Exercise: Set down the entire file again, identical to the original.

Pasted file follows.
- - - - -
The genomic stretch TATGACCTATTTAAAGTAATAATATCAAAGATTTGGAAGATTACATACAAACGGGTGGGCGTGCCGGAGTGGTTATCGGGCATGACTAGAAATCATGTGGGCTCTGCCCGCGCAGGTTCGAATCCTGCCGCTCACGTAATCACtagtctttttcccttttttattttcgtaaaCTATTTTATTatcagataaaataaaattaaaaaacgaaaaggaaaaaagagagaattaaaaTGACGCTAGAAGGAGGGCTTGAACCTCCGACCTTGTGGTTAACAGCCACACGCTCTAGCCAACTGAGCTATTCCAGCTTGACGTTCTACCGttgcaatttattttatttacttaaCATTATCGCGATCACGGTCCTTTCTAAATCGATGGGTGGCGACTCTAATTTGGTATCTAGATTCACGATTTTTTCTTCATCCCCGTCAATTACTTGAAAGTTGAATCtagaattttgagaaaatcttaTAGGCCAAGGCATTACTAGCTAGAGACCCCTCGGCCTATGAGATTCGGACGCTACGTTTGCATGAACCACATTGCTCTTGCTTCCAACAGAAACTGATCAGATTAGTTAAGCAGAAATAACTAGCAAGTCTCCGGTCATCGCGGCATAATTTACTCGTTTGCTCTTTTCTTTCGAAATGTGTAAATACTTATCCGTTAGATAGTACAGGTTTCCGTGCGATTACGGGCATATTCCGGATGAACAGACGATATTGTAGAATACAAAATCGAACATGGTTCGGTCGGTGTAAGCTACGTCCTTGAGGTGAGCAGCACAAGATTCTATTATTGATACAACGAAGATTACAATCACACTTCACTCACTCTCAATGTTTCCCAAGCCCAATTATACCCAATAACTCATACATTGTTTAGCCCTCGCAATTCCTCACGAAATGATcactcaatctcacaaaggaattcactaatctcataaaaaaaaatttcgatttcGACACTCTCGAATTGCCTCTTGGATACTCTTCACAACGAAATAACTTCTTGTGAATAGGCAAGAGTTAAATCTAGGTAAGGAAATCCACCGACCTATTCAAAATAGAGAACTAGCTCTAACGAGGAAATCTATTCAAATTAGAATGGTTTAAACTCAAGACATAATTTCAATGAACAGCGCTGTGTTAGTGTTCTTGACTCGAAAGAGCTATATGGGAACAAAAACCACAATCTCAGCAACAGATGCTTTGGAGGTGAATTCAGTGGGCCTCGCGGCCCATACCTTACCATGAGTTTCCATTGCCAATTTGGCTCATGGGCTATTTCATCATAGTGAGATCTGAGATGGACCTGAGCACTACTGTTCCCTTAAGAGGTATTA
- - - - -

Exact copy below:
The genomic stretch TATGACCTATTTAAAGTAATAATATCAAAGATTTGGAAGATTACATACAAACGGGTGGGCGTGCCGGAGTGGTTATCGGGCATGACTAGAAATCATGTGGGCTCTGCCCGCGCAGGTTCGAATCCTGCCGCTCACGTAATCACtagtctttttcccttttttattttcgtaaaCTATTTTATTatcagataaaataaaattaaaaaacgaaaaggaaaaaagagagaattaaaaTGACGCTAGAAGGAGGGCTTGAACCTCCGACCTTGTGGTTAACAGCCACACGCTCTAGCCAACTGAGCTATTCCAGCTTGACGTTCTACCGttgcaatttattttatttacttaaCATTATCGCGATCACGGTCCTTTCTAAATCGATGGGTGGCGACTCTAATTTGGTATCTAGATTCACGATTTTTTCTTCATCCCCGTCAATTACTTGAAAGTTGAATCtagaattttgagaaaatcttaTAGGCCAAGGCATTACTAGCTAGAGACCCCTCGGCCTATGAGATTCGGACGCTACGTTTGCATGAACCACATTGCTCTTGCTTCCAACAGAAACTGATCAGATTAGTTAAGCAGAAATAACTAGCAAGTCTCCGGTCATCGCGGCATAATTTACTCGTTTGCTCTTTTCTTTCGAAATGTGTAAATACTTATCCGTTAGATAGTACAGGTTTCCGTGCGATTACGGGCATATTCCGGATGAACAGACGATATTGTAGAATACAAAATCGAACATGGTTCGGTCGGTGTAAGCTACGTCCTTGAGGTGAGCAGCACAAGATTCTATTATTGATACAACGAAGATTACAATCACACTTCACTCACTCTCAATGTTTCCCAAGCCCAATTATACCCAATAACTCATACATTGTTTAGCCCTCGCAATTCCTCACGAAATGATcactcaatctcacaaaggaattcactaatctcataaaaaaaaatttcgatttcGACACTCTCGAATTGCCTCTTGGATACTCTTCACAACGAAATAACTTCTTGTGAATAGGCAAGAGTTAAATCTAGGTAAGGAAATCCACCGACCTATTCAAAATAGAGAACTAGCTCTAACGAGGAAATCTATTCAAATTAGAATGGTTTAAACTCAAGACATAATTTCAATGAACAGCGCTGTGTTAGTGTTCTTGACTCGAAAGAGCTATATGGGAACAAAAACCACAATCTCAGCAACAGATGCTTTGGAGGTGAATTCAGTGGGCCTCGCGGCCCATACCTTACCATGAGTTTCCATTGCCAATTTGGCTCATGGGCTATTTCATCATAGTGAGATCTGAGATGGACCTGAGCACTACTGTTCCCTTAAGAGGTATTA